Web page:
“History stopped in 1936” – George Orwell,Looking back on the Spanish War
According to George Orwell, it was during his time fighting in the Spanish Civil War for the Republican side against the Franco-led fascists that he became aware of the pervasive use of propaganda used to support modern totalitarian regimes.
“I remember saying once to Arthur Koestler, ‘History stopped in 1936’, at which he nodded in immediate understanding. We were both thinking of totalitarianism in general, but more particularly of the Spanish civil war. Early in life I have noticed that no event is ever correctly reported in a newspaper, but in Spain, for the first time, I saw newspaper reports which did not bear any relation to the facts, not even the relationship which is implied in an ordinary lie. I saw great battles reported where there had been no fighting, and complete silence where hundreds of men had been killed. I saw troops who had fought bravely denounced as cowards and traitors, and others who had never seen a shot fired hailed as the heroes of imaginary victories; and I saw newspapers in London retailing these lies and eager intellectuals building emotional superstructures over events that had never happened. I saw, in fact, history being written not in terms of what happened but of what ought to have happened according to various ‘party lines’.”
Orwell’s observations were inspired by the World War II era, when totalitarian regimes such as Nazi Germany and Communist Russia constituted a threat to freedom in the world. But since then, a number of thinkers have remarked that America and other Western countries are devolving into a soft totalitarianism; a pleasure-loving and increasingly lonely populace surrenders their freedoms to radical ideologies, which maintain their hold through education and a steady stream of propaganda.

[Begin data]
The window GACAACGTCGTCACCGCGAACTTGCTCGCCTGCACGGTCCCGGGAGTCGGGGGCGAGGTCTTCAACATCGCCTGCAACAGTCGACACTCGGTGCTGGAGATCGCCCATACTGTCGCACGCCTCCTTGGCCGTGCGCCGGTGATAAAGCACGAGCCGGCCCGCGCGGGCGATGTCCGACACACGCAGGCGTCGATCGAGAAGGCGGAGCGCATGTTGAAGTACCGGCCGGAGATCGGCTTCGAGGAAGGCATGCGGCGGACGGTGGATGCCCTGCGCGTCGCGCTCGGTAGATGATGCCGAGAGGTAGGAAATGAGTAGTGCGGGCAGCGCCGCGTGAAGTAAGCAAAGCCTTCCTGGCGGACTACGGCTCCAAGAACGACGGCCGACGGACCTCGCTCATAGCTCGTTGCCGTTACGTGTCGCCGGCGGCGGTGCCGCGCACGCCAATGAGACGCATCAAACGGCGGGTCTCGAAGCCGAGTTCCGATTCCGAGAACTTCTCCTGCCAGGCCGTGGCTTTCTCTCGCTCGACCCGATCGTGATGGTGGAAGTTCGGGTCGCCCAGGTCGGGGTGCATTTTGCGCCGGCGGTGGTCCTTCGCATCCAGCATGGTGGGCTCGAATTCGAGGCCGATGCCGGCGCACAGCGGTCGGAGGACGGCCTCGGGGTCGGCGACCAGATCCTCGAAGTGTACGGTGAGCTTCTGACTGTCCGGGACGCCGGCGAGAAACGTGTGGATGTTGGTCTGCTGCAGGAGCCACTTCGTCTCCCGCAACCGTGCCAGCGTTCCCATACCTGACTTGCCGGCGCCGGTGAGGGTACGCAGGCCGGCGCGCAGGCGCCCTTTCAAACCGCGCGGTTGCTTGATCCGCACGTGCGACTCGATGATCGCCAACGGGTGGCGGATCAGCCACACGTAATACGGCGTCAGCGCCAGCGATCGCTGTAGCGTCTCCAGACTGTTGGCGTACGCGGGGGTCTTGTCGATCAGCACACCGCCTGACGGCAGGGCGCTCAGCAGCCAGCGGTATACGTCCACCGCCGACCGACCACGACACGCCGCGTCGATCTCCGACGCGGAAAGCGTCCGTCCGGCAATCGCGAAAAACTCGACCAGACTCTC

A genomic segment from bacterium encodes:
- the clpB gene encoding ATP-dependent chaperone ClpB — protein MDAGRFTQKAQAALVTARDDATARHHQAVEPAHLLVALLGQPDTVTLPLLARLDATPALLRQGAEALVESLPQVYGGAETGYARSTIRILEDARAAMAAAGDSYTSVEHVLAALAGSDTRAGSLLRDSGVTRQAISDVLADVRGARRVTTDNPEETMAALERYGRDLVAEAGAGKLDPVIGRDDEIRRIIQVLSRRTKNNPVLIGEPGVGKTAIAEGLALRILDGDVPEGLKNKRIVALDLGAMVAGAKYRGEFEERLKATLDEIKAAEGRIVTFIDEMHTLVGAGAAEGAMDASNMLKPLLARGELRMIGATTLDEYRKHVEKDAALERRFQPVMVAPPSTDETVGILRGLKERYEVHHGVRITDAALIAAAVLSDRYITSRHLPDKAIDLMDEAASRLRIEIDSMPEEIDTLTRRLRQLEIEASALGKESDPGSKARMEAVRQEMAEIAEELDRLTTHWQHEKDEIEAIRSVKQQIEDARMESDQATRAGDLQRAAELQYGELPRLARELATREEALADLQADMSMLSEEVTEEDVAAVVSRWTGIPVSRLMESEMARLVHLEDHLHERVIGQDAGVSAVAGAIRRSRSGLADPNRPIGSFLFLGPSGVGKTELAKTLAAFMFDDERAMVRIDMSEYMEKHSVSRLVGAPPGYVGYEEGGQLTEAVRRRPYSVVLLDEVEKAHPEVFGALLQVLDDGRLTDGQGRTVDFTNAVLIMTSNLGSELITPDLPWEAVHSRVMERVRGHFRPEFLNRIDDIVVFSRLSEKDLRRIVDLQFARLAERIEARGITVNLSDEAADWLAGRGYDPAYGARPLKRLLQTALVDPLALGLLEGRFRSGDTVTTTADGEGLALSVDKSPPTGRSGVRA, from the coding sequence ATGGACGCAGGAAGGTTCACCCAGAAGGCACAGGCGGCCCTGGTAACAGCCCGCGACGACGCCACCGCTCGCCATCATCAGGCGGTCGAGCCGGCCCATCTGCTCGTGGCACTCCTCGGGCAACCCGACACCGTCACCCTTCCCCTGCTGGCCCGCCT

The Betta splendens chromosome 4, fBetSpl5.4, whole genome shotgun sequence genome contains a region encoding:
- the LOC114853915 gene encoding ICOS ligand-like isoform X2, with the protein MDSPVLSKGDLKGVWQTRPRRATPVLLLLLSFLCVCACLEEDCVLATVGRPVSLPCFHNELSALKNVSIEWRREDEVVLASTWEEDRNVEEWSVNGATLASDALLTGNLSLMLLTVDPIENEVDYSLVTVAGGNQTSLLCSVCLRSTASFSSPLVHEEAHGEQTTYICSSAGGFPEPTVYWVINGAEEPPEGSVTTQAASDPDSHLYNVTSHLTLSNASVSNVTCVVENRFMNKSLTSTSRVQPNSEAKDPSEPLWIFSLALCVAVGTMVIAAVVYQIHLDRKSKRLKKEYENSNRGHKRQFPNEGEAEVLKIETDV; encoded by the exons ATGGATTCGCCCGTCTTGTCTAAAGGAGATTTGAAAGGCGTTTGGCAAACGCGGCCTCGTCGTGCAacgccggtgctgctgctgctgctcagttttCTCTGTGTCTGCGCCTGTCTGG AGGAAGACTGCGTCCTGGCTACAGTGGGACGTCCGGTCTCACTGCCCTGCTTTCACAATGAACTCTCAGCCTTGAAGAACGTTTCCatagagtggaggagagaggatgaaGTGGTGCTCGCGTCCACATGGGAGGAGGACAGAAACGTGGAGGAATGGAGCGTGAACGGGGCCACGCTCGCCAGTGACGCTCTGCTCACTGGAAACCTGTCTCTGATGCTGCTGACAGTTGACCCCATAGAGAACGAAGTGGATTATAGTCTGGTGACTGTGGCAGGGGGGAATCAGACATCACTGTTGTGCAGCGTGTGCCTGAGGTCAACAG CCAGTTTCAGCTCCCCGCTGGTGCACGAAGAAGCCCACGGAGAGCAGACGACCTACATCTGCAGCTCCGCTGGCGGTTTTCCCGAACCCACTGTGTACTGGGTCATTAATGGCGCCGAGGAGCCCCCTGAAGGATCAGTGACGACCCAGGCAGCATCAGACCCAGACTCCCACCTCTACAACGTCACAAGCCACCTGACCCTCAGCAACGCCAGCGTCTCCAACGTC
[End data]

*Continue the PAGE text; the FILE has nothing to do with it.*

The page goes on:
As a result of the modern world’s reliance on propaganda, Orwell recognized that our access to the truth of past events—such as the Spanish Civil War or World War II—would be severely compromised:
“This kind of thing is frightening to me, because it often gives me the feeling that the very concept of objective truth is fading out of the world. After all, the chances are that those lies, or at any rate similar lies, will pass into history… Yet, after all, some kind of history will be written, and after those who actually remember the war are dead, it will be universally accepted. So for all practical purposes the lie will have become the truth.”
Orwell was not naive about history. He noted it was “the fashion” to suggest that history was essentially a long list of lies and recognized the likelihood that many writers of history “deliberately lied … or unconsciously coloured what they wrote.” “But what is peculiar to our own age,” Orwell wrote, “is the abandonment of the idea that history could be truthfully written”; that there is a “body… of neutral fact on which neither [historian] would seriously challenge the other.”
The propaganda of the past is now our history and the propaganda we see in the news today will be studied by future generations as truth.
Good luck with that